After a brief overview of the commodification of the second line, I introduce the conceptual approach to New Orleans as social landscape that informs the remainder of the article. The quotidian routines of spatial apartheid in a contested city are discussed as the context in which the ritual play of the second line is performed. I discuss my positionality as are searcher and the way in which my own participation in black working-class parades constructed my place in the racial/spatial order (Rahier 1998). I then turn to the ritual play of the second line. Fierceness and clowning, respectability and signifying, freedom and the memory of slavery all figure into the discussion of parade performance that makes up the body of the article. The conclusion revisits the relation between the popular performances and the staged second lines, which serve as vehicles for a broad variety of educational, political, and economic agendas. (Regis, 473)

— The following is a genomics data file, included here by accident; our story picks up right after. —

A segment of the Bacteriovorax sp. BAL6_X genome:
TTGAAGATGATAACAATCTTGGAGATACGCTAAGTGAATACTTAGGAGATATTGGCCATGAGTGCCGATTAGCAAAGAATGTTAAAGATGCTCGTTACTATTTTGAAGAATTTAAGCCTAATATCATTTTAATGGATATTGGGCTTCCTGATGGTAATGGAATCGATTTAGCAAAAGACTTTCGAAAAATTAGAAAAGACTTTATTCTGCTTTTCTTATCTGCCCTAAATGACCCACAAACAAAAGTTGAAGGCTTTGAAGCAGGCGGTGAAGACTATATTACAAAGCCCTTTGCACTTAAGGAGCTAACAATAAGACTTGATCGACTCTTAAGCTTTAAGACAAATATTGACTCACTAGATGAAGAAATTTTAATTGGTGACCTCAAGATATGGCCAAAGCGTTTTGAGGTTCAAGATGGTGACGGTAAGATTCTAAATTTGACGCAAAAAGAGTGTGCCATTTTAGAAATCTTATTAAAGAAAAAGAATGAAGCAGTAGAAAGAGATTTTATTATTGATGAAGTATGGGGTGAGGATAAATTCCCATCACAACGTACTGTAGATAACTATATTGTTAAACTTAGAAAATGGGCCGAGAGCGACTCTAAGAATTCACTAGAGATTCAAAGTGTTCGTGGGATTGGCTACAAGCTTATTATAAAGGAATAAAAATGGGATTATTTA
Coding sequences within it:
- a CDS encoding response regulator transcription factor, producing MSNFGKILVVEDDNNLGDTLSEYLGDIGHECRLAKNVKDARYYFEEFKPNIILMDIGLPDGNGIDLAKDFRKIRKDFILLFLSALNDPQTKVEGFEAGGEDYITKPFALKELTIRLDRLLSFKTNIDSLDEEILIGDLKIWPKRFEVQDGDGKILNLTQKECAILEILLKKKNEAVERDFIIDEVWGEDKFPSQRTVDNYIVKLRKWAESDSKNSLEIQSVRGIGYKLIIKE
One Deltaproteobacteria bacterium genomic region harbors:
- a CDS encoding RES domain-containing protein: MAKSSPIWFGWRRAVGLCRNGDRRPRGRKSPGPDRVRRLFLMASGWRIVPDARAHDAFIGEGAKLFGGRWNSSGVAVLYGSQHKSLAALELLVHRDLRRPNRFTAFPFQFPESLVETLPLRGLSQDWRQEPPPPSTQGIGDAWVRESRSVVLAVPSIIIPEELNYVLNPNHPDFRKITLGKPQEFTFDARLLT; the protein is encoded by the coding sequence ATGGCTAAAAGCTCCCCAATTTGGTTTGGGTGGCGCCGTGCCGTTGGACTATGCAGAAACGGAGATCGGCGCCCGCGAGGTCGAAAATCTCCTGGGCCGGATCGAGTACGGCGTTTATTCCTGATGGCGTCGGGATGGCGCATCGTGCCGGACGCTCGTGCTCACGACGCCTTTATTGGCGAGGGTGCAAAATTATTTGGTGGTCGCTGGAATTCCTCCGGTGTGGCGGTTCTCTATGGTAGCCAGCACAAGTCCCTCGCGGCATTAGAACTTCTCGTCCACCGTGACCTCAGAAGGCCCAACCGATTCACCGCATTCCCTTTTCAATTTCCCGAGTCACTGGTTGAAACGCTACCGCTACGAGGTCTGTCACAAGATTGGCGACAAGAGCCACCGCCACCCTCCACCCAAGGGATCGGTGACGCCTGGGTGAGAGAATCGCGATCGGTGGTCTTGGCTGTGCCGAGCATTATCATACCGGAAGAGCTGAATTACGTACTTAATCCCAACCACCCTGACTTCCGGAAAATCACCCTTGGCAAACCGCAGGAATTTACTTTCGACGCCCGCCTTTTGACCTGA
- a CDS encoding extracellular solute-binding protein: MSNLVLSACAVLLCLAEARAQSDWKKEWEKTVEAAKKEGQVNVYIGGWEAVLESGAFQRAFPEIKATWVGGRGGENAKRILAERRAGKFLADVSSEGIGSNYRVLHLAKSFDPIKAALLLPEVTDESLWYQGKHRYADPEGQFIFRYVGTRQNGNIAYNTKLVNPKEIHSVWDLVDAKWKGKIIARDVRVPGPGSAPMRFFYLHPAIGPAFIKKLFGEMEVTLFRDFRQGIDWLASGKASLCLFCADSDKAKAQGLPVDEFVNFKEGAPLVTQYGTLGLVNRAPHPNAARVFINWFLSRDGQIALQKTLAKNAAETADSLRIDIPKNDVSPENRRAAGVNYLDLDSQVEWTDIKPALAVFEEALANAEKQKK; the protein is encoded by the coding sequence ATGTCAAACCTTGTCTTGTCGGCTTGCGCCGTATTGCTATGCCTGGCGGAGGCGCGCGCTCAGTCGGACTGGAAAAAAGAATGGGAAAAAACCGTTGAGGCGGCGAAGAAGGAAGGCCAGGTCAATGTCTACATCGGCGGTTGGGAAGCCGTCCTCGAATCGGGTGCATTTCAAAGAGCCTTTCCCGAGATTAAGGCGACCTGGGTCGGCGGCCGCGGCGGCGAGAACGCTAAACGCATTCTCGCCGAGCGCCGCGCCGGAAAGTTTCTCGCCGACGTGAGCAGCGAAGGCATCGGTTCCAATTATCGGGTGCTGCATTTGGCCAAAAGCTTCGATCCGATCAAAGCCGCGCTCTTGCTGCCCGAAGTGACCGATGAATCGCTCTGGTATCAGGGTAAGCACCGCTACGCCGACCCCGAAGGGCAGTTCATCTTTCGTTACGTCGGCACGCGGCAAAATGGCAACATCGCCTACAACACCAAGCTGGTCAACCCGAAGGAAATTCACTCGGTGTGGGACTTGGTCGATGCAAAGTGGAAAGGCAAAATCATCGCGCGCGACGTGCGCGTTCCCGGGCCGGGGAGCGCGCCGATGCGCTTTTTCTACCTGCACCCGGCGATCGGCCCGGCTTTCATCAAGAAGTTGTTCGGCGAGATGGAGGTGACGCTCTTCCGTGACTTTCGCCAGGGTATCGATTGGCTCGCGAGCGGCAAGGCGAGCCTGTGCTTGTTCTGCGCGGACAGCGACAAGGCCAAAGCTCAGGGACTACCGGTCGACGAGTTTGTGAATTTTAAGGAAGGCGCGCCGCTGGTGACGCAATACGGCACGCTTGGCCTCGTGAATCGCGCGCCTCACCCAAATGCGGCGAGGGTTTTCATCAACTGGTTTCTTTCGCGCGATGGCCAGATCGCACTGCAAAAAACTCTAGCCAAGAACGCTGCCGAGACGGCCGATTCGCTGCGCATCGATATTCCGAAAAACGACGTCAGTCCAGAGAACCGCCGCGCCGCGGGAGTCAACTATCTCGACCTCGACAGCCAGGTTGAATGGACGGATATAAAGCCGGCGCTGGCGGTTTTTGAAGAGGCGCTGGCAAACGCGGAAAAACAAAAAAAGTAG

About the Author
Regis is a Professor at Louisiana State University.
Her research interests are as follows: race, performance, public space, Africa & Diaspora, New Orleans.